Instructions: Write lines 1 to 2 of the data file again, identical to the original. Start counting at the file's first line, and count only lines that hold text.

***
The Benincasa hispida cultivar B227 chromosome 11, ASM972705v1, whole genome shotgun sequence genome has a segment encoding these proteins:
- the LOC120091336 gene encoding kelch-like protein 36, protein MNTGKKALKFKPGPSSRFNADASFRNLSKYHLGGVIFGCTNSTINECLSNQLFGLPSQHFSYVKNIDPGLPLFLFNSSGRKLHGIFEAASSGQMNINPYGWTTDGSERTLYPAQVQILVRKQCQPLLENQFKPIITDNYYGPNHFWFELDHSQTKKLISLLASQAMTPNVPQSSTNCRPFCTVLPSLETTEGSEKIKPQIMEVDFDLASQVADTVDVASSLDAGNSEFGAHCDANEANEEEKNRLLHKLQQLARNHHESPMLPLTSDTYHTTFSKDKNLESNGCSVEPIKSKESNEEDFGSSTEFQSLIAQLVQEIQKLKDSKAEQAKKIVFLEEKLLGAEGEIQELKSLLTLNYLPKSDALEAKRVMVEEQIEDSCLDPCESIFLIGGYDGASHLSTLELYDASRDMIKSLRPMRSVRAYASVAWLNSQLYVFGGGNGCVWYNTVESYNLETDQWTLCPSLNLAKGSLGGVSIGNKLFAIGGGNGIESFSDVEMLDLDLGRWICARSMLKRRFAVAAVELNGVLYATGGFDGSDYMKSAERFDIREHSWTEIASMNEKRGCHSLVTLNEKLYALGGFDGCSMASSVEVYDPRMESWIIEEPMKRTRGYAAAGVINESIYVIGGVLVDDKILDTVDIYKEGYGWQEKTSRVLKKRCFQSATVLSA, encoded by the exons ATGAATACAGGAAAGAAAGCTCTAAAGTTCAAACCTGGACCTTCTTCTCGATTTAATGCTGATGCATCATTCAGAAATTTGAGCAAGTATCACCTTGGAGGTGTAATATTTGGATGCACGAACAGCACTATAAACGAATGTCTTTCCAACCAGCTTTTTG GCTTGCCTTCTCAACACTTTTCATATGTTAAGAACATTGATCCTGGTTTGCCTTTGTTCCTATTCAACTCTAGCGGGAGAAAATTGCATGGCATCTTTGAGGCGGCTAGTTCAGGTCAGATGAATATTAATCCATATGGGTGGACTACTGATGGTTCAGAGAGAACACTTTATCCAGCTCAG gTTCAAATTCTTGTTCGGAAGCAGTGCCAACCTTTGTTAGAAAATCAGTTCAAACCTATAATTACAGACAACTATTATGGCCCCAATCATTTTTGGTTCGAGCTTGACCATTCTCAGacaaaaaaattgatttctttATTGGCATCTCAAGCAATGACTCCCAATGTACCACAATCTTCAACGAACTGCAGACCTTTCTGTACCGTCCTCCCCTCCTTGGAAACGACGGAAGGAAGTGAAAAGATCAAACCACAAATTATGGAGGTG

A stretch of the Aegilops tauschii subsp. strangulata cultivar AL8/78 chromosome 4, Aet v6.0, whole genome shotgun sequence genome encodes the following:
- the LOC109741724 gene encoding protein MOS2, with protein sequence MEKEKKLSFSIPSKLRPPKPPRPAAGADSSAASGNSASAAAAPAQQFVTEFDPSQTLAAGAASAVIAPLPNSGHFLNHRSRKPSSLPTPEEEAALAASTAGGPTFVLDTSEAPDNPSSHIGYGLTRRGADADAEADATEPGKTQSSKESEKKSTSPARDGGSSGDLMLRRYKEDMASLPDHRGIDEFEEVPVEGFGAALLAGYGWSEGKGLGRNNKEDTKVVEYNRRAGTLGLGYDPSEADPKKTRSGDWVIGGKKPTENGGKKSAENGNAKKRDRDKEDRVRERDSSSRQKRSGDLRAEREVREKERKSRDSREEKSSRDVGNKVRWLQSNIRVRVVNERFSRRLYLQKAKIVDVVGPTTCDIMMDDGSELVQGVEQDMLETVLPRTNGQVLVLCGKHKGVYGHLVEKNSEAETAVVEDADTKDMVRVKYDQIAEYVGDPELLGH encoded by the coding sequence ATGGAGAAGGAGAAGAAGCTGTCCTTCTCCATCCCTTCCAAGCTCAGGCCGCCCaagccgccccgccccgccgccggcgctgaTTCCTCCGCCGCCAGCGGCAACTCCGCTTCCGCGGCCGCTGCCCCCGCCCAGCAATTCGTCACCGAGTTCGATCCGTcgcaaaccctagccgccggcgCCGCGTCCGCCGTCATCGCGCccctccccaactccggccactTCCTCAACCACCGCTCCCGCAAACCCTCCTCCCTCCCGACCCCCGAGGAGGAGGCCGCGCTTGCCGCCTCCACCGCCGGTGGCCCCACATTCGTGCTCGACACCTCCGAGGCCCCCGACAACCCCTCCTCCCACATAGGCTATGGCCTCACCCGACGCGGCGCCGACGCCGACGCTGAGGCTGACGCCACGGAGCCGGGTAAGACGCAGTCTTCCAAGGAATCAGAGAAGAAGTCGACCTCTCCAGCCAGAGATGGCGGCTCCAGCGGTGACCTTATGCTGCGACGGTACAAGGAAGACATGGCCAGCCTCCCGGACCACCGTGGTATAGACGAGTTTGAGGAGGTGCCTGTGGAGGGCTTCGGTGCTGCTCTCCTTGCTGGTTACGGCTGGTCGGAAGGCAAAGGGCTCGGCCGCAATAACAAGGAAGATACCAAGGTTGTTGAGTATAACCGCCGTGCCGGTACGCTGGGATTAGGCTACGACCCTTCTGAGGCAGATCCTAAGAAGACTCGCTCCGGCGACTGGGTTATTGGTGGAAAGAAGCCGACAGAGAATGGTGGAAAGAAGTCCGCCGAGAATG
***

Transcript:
The Benincasa hispida cultivar B227 chromosome 11, ASM972705v1, whole genome shotgun sequence genome has a segment encoding these proteins:
- the LOC120091336 gene encoding kelch-like protein 36, protein MNTGKKALKFKPGPSSRFNADASFRNLSKYHLGGVIFGCTNSTINECLSNQLFGLPSQHFSYVKNIDPGLPLFLFNSSGRKLHGIFEAASSGQMNINPYGWTTDGSERTLYPAQVQILVRKQCQPLLENQFKPIITDNYYGPNHFWFELDHSQTKKLISLLASQAMTPNVPQSSTNCRPFCTVLPSLETTEGSEKIKPQIMEVDFDLASQVADTVDVASSLDAGNSEFGAHCDANEANEEEKNRLLHKLQQLARNHHESPMLPLTSDTYHTTFSKDKNLESNGCSVEPIKSKESNEEDFGSSTEFQSLIAQLVQEIQKLKDSKAEQAKKIVFLEEKLLGAEGEIQELKSLLTLNYLPKSDALEAKRVMVEEQIEDSCLDPCESIFLIGGYDGASHLSTLELYDASRDMIKSLRPMRSVRAYASVAWLNSQLYVFGGGNGCVWYNTVESYNLETDQWTLCPSLNLAKGSLGGVSIGNKLFAIGGGNGIESFSDVEMLDLDLGRWICARSMLKRRFAVAAVELNGVLYATGGFDGSDYMKSAERFDIREHSWTEIASMNEKRGCHSLVTLNEKLYALGGFDGCSMASSVEVYDPRMESWIIEEPMKRTRGYAAAGVINESIYVIGGVLVDDKILDTVDIYKEGYGWQEKTSRVLKKRCFQSATVLSA, encoded by the exons ATGAATACAGGAAAGAAAGCTCTAAAGTTCAAACCTGGACCTTCTTCTCGATTTAATGCTGATGCATCATTCAGAAATTTGAGCAAGTATCACCTTGGAGGTGTAATATTTGGATGCACGAACAGCACTATAAACGAATGTCTTTCCAACCAGCTTTTTG GCTTGCCTTCTCAACACTTTTCATATGTTAAGAACATTGATCCTGGTTTGCCTTTGTTCCTATTCAACTCTAGCGGGAGAAAATTGCATGGCATCTTTGAGGCGGCTAGTTCAGGTCAGATGAATATTAATCCATATGGGTGGACTACTGATGGTTCAGAGAGAACACTTTATCCAGCTCAG gTTCAAATTCTTGTTCGGAAGCAGTGCCAACCTTTGTTAGAAAATCAGTTCAAACCTATAATTACAGACAACTATTATGGCCCCAATCATTTTTGGTTCGAGCTTGACCATTCTCAGacaaaaaaattgatttctttATTGGCATCTCAAGCAATGACTCCCAATGTACCACAATCTTCAACGAACTGCAGACCTTTCTGTACCGTCCTCCCCTCCTTGGAAACGACGGAAGGAAGTGAAAAGATCAAACCACAAATTATGGAGGTG